Aggregating Event Frame Data Part 1 of 9 - Introduction

Blog Post created by rdavin Employee on May 10, 2017

The Advanced AF SDK lab at UC SF 2017 was on this very topic.  The material in this 9-part series follows much of that lab.


Blog Series: Aggregating Event Frame Data

Part 1 - Introduction

Part 2 - Let's Start at the End

Part 3 - Setting up the App

Part 4 - Classical FindEventFrames

Part 5 - Lightweight FindObjectFields

Part 6 - Summary per Model

Part 7 - GroupedSummary per Manufacturer

Part 8 - Compound AFSummaryRequest

Part 9 - Conclusion



PI AF SDK 2.9 has many new exciting improvements and methods, particularly with the AFEventFrameSearch class.  This version introduces new methods that has the potential to:

  1. Simplify your code
  2. Reduce number of RPC calls
  3. Reduce overall execution time
  4. Reduce memory consumption
  5. Reduce CPU usage
  6. Reduce network traffic


Just as a teaser to what the blog series will illustrate, using the classical FindEventFrames(fullLoad: true) for my app takes over 140 seconds and over 100 MB of allocated memory.  Using some of these methods can reduce the run time to less than 10 seconds and under 10 MB memory!  That alone should encourage you to follow this series.  Granted there's always the disclaimer "Actual results may vary" but trust me on this.  When I put together what I felt was a real-world application, I was amazed at the improvement.  I am quite enthusiastic about sharing this information with the PISquare community.


Here's a list of some of the methods brand new to AFEventFrameSearch:

  1. BinnedSummary
  2. BinnedSummaryAsync
  3. FindObjectFields
  4. FrequencyDistribution
  5. FrequencyDistributionAsync
  6. GroupedSummary
  7. GroupedSummaryAsync
  8. Histogram
  9. HistogramAsync
  10. Summary
  11. SummaryAsync


When you get your hands on AF 2.9, you definitely want to check these new methods out. For this particular series, I will be showcasing these methods:

  1. FindObjectFields (Part 5)
  2. Summary (Part 6)
  3. GroupedSummary (Part 7)
  4. AFSummaryRequest (Part 8)


I grew to appreciate each method for what it does.  In particular, I really liked FindObjectFields.  While it's used here within my examples for aggregation, it's not actually an aggregation method; it's quite versatile and its primary purpose is to be used for detail data.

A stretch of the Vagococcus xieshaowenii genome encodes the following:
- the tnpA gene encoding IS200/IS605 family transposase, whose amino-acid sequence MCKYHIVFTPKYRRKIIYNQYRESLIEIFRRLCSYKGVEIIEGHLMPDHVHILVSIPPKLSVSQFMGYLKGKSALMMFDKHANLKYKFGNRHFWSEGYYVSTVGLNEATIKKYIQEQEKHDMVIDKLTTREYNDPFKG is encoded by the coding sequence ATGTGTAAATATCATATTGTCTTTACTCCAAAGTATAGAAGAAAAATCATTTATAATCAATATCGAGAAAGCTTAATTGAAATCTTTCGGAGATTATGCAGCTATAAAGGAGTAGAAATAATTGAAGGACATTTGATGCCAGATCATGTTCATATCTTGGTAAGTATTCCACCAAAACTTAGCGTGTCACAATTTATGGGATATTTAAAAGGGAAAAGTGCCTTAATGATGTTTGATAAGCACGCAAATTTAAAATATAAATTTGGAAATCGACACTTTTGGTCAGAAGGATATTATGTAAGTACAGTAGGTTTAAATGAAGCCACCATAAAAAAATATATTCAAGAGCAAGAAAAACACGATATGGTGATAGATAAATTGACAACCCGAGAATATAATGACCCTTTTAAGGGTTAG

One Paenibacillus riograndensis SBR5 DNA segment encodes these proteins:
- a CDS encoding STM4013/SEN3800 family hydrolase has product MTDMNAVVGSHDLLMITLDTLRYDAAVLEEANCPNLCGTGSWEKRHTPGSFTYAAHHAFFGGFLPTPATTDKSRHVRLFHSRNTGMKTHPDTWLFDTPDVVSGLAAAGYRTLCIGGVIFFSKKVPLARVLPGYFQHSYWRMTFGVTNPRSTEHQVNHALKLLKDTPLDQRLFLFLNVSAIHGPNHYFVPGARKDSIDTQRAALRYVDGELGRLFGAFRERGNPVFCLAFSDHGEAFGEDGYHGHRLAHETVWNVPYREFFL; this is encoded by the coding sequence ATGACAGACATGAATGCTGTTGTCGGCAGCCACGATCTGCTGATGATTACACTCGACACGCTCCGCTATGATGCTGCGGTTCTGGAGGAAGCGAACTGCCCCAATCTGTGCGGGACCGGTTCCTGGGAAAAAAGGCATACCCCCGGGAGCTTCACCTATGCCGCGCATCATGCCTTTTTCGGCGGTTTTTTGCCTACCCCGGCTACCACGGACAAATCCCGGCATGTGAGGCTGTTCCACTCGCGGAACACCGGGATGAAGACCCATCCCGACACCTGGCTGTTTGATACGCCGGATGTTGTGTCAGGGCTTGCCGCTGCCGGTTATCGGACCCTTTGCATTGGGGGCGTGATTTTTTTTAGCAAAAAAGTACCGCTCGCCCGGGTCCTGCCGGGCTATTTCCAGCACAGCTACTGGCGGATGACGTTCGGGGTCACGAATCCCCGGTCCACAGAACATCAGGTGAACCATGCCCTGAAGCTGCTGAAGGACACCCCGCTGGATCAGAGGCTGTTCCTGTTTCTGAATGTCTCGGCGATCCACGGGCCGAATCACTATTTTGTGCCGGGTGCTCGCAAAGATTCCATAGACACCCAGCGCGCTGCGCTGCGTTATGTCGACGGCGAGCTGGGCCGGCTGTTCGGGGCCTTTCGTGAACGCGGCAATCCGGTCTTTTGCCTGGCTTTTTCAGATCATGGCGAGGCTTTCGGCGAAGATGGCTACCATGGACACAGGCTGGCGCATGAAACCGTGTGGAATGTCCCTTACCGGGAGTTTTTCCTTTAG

Also NEW: Implements IDisposable

Effective with AF SDK 2.9, the abstract AFSearch class now implements IDisposable. This means that any class derived from AFSearch, such as AFEventFrameSearch, also implements IDisposable. This also means you may now wrap the call in a using block as in:


using (var search = new AFEventFrameSearch(arguments))
     //do something with the search


When the using block terminates the cache will immediately be released on the server. Code prior to AF SDK 2.9 that doesn’t specify using will still work without modification, though you are encouraged to make these changes. If you don’t make this change, the cache will eventually be released when its Timeout expires.


Besides a using block, you may alternatively issue an explicit Close() on your search object. This too will immediately release the server cache. Though using or Close() is not required, it is considered a best practice to do so.


Caveat: Use CaptureValues

It's a welcome sight to see both lightweight and aggregation search methods available for event frames.  You will see in Part 2 an example of performance improvements.  However, you will only realize a such boost in performance if you have issued CaptureValues for your event frames.  This allows server-side filtering of attribute values or aggregation of attribute values.


If you have not captured values, your code will still work just fine albeit more slowly as filtering and evaluation of attribute values must be performed client-side.


Why You Should Keep Reading the Series

So keep an eye out in the forums for updates to this blog series.  Hope I've whet your appetite enough to want to read through all 9 parts!  Warning: they will get longer and contain code.  Don't fear that you will have to do a lot of reading only to be disappointed in the results.  In Part 2, I will go ahead and show you the final performance results!  That's right.  We start with the end.  I'm confident that by showing you the savings and benefits early that you will be glad to be vested to read the entire series.